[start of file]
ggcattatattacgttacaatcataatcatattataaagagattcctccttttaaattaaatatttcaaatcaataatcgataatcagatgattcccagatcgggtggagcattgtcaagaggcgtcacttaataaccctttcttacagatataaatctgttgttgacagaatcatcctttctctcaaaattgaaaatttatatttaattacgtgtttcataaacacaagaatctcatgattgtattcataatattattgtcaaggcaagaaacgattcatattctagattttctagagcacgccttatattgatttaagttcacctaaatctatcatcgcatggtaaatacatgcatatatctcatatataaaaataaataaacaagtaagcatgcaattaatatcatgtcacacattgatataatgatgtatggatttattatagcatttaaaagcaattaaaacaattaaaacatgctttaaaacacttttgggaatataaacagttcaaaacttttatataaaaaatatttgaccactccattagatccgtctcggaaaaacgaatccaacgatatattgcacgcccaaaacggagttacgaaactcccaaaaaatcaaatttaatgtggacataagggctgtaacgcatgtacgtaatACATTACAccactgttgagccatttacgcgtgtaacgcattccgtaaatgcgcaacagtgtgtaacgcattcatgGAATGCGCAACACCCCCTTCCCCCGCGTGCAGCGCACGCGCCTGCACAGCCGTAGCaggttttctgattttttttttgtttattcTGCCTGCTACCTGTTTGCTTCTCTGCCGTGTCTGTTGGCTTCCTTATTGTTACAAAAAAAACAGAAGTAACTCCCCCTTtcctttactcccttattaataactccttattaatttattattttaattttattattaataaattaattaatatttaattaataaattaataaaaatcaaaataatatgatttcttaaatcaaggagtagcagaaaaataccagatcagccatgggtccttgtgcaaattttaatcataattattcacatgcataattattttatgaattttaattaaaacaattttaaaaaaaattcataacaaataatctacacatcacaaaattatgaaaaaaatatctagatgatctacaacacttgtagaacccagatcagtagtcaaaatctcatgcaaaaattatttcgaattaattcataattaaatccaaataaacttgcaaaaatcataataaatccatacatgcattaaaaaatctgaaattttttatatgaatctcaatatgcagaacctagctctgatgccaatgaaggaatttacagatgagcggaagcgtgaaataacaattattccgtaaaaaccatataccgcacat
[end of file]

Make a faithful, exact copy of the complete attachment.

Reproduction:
ggcattatattacgttacaatcataatcatattataaagagattcctccttttaaattaaatatttcaaatcaataatcgataatcagatgattcccagatcgggtggagcattgtcaagaggcgtcacttaataaccctttcttacagatataaatctgttgttgacagaatcatcctttctctcaaaattgaaaatttatatttaattacgtgtttcataaacacaagaatctcatgattgtattcataatattattgtcaaggcaagaaacgattcatattctagattttctagagcacgccttatattgatttaagttcacctaaatctatcatcgcatggtaaatacatgcatatatctcatatataaaaataaataaacaagtaagcatgcaattaatatcatgtcacacattgatataatgatgtatggatttattatagcatttaaaagcaattaaaacaattaaaacatgctttaaaacacttttgggaatataaacagttcaaaacttttatataaaaaatatttgaccactccattagatccgtctcggaaaaacgaatccaacgatatattgcacgcccaaaacggagttacgaaactcccaaaaaatcaaatttaatgtggacataagggctgtaacgcatgtacgtaatACATTACAccactgttgagccatttacgcgtgtaacgcattccgtaaatgcgcaacagtgtgtaacgcattcatgGAATGCGCAACACCCCCTTCCCCCGCGTGCAGCGCACGCGCCTGCACAGCCGTAGCaggttttctgattttttttttgtttattcTGCCTGCTACCTGTTTGCTTCTCTGCCGTGTCTGTTGGCTTCCTTATTGTTACAAAAAAAACAGAAGTAACTCCCCCTTtcctttactcccttattaataactccttattaatttattattttaattttattattaataaattaattaatatttaattaataaattaataaaaatcaaaataatatgatttcttaaatcaaggagtagcagaaaaataccagatcagccatgggtccttgtgcaaattttaatcataattattcacatgcataattattttatgaattttaattaaaacaattttaaaaaaaattcataacaaataatctacacatcacaaaattatgaaaaaaatatctagatgatctacaacacttgtagaacccagatcagtagtcaaaatctcatgcaaaaattatttcgaattaattcataattaaatccaaataaacttgcaaaaatcataataaatccatacatgcattaaaaaatctgaaattttttatatgaatctcaatatgcagaacctagctctgatgccaatgaaggaatttacagatgagcggaagcgtgaaataacaattattccgtaaaaaccatataccgcacat